The hurricane first made landfall at Cudjoe Key in the lower Florida Keys at 9.10am with top sustained winds of up to 130 mph. It struck land a second time at Marco Island, close to Naples, with 115 mph winds at 3.35pm.
In the Florida Keys, a 120-mile string of islands that start south of Miami and run down to the fabled resort of Key West, up to 30,000 people listened to urgent requests for residents to evacuate with Irma bringing a 10ft storm surge. However, an untold number of residents declined to leave; many said they had faced and survived similar storms many times before.

John Huston, who was riding out the storm at his Key Largo home, was already seeing flooding in his yard before the arrival of high tide. “Small boats floating down the street next to furniture and refrigerators. Very noisy,” he told the AP by text message. “Shingles are coming off.”

In the centre of Miami, one of two dozen construction cranes that stand on the skyline, collapsed onto a high-rise building under the force of Irma’s winds.
There was no immediate word on any damage or injuries. City officials said it would have taken about two weeks to have moved the cranes out of the course of the storm.

“Once this system passes through, it’s going to be a race to save lives and sustain lives,” Brock Long, the FEMA chief, told Fox News.

The state’s governor has activated all 7,000 members of the Florida National Guard, and 30,000 guardsmen from elsewhere were on standby.

A Miami woman who went into labour was guided through delivery by phone when authorities couldn’t reach her in high winds and street flooding. Firefighters later took her to the hospital.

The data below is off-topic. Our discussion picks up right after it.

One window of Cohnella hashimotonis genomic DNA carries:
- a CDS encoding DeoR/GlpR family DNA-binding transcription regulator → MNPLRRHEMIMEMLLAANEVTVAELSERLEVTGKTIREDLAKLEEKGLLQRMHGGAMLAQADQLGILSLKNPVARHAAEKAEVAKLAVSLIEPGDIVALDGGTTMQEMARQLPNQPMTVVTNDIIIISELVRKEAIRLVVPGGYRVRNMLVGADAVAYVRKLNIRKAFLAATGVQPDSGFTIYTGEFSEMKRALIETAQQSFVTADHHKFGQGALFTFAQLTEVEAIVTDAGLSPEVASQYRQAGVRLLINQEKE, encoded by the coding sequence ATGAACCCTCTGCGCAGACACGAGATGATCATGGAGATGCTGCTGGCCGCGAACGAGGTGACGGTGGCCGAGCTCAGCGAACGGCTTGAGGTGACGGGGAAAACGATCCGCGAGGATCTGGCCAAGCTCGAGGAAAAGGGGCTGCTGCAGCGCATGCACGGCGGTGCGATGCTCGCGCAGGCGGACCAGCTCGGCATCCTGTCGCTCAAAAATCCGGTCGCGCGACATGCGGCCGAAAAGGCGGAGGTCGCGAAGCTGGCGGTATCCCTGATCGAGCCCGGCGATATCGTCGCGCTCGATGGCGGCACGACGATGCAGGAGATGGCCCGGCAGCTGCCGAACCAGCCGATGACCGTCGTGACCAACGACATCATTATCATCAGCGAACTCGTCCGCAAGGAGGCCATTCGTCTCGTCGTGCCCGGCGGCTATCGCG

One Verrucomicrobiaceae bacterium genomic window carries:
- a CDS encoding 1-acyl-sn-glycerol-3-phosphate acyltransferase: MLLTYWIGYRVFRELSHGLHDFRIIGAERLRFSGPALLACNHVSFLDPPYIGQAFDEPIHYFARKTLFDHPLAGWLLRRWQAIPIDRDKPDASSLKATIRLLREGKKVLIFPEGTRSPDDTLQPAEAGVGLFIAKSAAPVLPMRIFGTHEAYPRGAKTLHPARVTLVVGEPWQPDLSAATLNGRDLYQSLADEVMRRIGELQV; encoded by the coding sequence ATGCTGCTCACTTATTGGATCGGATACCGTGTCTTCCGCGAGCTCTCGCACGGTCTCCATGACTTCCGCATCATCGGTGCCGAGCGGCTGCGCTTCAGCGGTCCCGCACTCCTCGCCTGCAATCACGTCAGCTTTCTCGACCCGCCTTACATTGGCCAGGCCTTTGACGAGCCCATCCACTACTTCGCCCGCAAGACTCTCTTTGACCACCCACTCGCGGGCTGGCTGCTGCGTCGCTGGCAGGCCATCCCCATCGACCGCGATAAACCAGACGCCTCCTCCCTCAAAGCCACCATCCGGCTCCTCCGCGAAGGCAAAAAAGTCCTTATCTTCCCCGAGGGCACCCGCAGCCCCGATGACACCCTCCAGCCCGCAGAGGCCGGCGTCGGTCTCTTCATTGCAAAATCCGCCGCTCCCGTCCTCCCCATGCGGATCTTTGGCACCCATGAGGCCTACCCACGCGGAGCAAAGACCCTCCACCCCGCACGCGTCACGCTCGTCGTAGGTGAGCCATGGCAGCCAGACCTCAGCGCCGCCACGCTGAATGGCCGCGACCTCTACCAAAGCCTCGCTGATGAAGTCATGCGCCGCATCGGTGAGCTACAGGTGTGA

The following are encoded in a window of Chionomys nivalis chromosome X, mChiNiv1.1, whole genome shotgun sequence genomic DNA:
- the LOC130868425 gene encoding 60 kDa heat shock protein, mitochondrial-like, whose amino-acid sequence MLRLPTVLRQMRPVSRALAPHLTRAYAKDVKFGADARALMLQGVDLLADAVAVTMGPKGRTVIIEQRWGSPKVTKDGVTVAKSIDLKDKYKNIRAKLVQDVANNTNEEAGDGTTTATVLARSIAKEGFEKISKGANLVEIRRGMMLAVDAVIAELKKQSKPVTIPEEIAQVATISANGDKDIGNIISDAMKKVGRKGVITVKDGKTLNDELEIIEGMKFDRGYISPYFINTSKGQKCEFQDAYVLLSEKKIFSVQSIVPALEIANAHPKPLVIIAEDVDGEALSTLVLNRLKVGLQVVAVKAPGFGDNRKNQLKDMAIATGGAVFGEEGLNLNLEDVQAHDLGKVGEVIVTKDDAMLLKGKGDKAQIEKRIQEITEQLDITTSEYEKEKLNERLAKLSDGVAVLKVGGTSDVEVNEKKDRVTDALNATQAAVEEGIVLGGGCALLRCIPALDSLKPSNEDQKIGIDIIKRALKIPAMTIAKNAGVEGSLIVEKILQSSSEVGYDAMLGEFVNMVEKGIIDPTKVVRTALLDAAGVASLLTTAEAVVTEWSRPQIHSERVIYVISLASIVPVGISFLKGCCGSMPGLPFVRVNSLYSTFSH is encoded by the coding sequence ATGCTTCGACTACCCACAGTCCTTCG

An apparent tornado spun off by Irma destroyed six mobile homes in Palm Bay, midway up the Atlantic coast. Flooding was reported along Interstate 4, which cuts across Florida’s midsection.

Curfews were imposed in Miami, Tampa, Fort Lauderdale and much of the rest of South Florida, and some arrests of violators were reported. Miami Beach barred outsiders from the island.

Fort Lauderdale police arrested nine people they said were caught on TV cameras looting sneakers and other items from a sporting goods store and a pawn shop during the hurricane.

After Irma had smashed through the Caribbean as a category five storm, killing around two dozen people, more than seven million US residents were told to evacuate inland – including more than six million in Florida alone. Many will not know what they will face upon their return.

Given its sheer size and strength – and its projected course – Irma could prove one of the most devastating hurricanes ever to hit Florida and inflict damage on a scale not seen here in 25 years.

Hurricane Andrew smashed into Miami in 1992 with winds topping 165 mph damaging or blowing apart over 125,000 homes. The damage in Florida totaled $26bn, and at least 40 people died.

Hurricane Harvey  – which hit Texas last month – and Hurricane Irma have both had their names retired, meaning no storm can take that moniker again. It is the first time two consecutive hurricanes have had their names retired in the region since Rita and Stan in 2005.